So, the United States government has announced the suspension of the H-1B and L-1 work visas. Apparently, this is to “protect” domestic workers who had been impacted by the economic contraction due to COVID-19.
There has been enough commentary on this. From Pichai to Bezos to Cook to Musk, everyone has expressed their disapproval. Without delving into politics, I’d like to point out that while H-1B visas have been used extensively by US tech companies to recruit foreign talent. This immigration has played a pivotal role in their success.
This will impact any organization that leverages non-immigration visas, but what happens now? Should Indian IT worry? Should US companies that benefit from the inflow of talent be concerned?
Let’s first understand why these visas are essential.
Visas and the skills gap
Visas such as H-1B and L-1 only became necessary because they helped fill a massive skills gap in the US. It is access to these skills that helped us become globally competitive. From a COVID perspective, we can see tech workers playing a crucial role. Software and digital technologies have helped us establish as much normalcy as possible in these peculiar times. Hospitals, healthcare, education, retail, and a ton of other areas are only functioning because of technology. And what makes that technology work? Software. And the folks who wrote it.
Technology dependency WILL increase
It’s indisputable that our dependency on technology is only going to increase. Software and software products are only going to become more essential and vital. The quality and security of software products will come under the scanner and become even more pivotal. And it’s not only consumer software that has to become more secure and user friendly.
The enterprise impact
The consumerization of enterprise software products is already underway. This pace has only been accelerated by the pandemic. We have been launched into this world of remote work and distributed teams. Enterprises now are more invested in building products that are more user friendly and can be used anytime-anywhere without security and performance issues.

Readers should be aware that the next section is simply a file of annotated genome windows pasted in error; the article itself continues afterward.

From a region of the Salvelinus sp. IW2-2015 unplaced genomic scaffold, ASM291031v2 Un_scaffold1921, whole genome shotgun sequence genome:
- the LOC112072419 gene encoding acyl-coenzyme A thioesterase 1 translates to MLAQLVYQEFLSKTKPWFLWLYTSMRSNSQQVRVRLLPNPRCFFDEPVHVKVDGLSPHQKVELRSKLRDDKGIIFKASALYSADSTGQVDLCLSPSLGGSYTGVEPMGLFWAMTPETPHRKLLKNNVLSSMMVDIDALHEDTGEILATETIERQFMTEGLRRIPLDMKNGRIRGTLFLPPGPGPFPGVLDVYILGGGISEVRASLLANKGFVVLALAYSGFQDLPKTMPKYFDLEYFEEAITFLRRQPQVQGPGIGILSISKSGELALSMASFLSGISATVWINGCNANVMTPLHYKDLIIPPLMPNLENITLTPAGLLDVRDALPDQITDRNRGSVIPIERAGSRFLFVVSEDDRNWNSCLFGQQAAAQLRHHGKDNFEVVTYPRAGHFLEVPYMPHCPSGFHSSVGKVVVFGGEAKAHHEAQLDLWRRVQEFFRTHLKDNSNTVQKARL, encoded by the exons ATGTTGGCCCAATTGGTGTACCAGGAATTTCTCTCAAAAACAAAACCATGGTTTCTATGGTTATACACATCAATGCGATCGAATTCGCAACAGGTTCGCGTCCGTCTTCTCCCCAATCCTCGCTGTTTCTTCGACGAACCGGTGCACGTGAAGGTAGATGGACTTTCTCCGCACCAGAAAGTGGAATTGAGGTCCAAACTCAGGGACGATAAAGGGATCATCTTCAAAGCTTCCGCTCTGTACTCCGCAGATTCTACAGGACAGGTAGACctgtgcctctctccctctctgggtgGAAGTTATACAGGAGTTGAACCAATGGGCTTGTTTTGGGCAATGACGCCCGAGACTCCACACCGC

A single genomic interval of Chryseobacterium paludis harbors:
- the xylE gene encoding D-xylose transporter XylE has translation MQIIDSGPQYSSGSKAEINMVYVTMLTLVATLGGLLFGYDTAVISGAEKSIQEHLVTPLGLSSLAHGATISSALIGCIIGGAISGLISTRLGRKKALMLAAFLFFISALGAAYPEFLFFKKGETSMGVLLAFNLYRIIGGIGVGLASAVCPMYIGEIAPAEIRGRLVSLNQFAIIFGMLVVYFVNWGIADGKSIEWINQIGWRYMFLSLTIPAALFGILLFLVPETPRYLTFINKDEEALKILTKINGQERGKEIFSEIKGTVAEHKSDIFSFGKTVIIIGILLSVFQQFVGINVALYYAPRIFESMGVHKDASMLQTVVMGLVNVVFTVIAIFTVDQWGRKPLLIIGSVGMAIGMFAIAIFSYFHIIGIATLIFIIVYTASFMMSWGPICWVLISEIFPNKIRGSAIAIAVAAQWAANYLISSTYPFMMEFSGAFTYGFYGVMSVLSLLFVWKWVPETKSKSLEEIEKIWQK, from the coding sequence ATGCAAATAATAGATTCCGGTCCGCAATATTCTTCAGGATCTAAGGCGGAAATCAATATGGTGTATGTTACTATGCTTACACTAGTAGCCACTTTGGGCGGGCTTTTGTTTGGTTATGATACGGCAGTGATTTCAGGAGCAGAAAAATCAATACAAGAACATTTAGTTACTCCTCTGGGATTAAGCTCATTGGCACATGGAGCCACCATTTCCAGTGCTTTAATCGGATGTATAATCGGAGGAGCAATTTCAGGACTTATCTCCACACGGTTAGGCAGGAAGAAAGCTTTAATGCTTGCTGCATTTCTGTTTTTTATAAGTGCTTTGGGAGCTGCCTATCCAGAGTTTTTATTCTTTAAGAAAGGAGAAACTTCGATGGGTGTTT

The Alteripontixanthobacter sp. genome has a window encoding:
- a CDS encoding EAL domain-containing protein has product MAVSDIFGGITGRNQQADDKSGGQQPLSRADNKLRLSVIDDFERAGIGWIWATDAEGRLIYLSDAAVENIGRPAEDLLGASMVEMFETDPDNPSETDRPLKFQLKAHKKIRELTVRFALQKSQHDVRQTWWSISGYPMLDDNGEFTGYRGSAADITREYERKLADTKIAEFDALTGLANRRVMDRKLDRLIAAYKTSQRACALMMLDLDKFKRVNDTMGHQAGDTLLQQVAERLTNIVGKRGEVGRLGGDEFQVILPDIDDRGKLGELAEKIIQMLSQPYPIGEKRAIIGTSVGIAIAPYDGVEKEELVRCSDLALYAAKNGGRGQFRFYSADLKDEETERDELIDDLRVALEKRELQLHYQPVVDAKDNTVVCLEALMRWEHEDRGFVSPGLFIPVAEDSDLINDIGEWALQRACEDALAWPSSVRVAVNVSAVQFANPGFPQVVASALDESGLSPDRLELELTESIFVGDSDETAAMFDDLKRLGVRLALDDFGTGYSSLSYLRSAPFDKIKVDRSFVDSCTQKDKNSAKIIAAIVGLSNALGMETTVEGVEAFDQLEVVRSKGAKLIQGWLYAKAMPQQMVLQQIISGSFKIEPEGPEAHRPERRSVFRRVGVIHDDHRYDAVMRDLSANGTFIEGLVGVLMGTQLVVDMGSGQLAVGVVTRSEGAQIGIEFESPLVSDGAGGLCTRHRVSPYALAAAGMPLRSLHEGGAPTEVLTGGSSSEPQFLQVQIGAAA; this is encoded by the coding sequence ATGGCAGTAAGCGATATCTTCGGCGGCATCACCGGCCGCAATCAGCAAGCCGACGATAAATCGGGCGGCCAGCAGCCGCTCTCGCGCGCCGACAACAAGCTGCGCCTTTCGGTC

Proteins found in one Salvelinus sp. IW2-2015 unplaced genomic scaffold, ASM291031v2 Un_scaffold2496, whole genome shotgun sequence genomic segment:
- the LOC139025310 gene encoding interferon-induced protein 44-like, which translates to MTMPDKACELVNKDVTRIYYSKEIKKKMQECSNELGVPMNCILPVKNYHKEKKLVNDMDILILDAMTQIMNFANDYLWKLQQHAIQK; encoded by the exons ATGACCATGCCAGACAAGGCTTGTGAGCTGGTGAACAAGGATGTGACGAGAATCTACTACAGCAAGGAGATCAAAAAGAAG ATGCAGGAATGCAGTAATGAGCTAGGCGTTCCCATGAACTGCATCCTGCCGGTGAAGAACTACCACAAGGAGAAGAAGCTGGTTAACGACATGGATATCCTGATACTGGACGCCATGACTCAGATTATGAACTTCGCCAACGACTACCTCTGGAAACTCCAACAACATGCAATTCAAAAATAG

The importance of UI and UX in enterprise products has also become paramount. Then there is an operational aspect for these products. We need to make sure that we make the right technology, infrastructure, architecture, and security choices to enable work-as-usual in a not-so-usual environment.
Talent leads the way
The point being, software products will need more refined and trained talent. And if there isn’t the right talent in the US, product development will move to where the talent(ability, skill) is. And the move will be seamless. Remember that remote working and distributed teams are now a rigorously tested model.
Establishing remote working and distributed teams did experience initial teething problems on the road to achieving near full productivity. It is now clear that most of these were because of the scale and suddenness of the move. Now, organizations have taken precise and calculated steps to ensure that the right technology and infrastructure choices have been deployed.
Seven months into this year and over a hundred days of being in the pandemic grip has prepared software organizations (at least) to completely embrace remote working. Now companies can look outside to source talent with the right processes in place if they can’t locate it stateside. This automatically translates to more opportunities for people with the right skills in other nearshore and offshore locations. I would not be surprised if this leads to a bump in employment figures in offshore and nearshore locations because of talent availability.
Indian offshoring giants such as Wipro, TCS, HCL Tech, and the like are already seeing a steady rise in offshoring opportunities as the pandemic has “renewed trust in the offshore delivery model for critical services.” You don’t have to be a rocket scientist to figure out that with travel bans and now visa restrictions, the focus will logically shift to offshoring and nearshoring to combat talent shortages locally.
Another unwanted consequence could be the emergence of a new breed of start-ups outside the US in the long-term. Many people working on cutting-edge technologies with coveted American organizations will now hone and grow their skills further outside the US. These technologists will gain experience, get inspired, and create a base to launch their start-ups where they live and work. And these start-ups will then hire from those countries. Innovative ideas and disruptive products will then be developed and built in other countries. The United States will probably end up as a buyer or will have to figure out how to catch up in the absence of the right talent.
The H1B announcement has already prompted countries like Canada that have more relaxed immigration norms to announce that they are more receptive to talent. Shortly after the United States announced the suspension, the immigration minister of Canada Marco Mendicino said, “We believe that immigration will spring our recovery out of this pandemic. We have a plan in place that looks to leverage the best and the brightest from around the world. We’ve got pathways like the Express Entry program, and the Global Talent Stream, which will help bring entrepreneurs, engineers, and innovators.” If this were a game of tennis, we might hear “Advantage, Canada.”
No one can say with certainty how this move from the US government will pan out. But organizations need technical talent to survive and grow. In the absence of the same stateside, software product development will move to where talent is, irrespective of geographical boundaries. And now we have proven that distributed teams and remote working work. We have battle-hardened systems and processes to deliver results with that model. So, how is physical location a disqualifier in that scenario?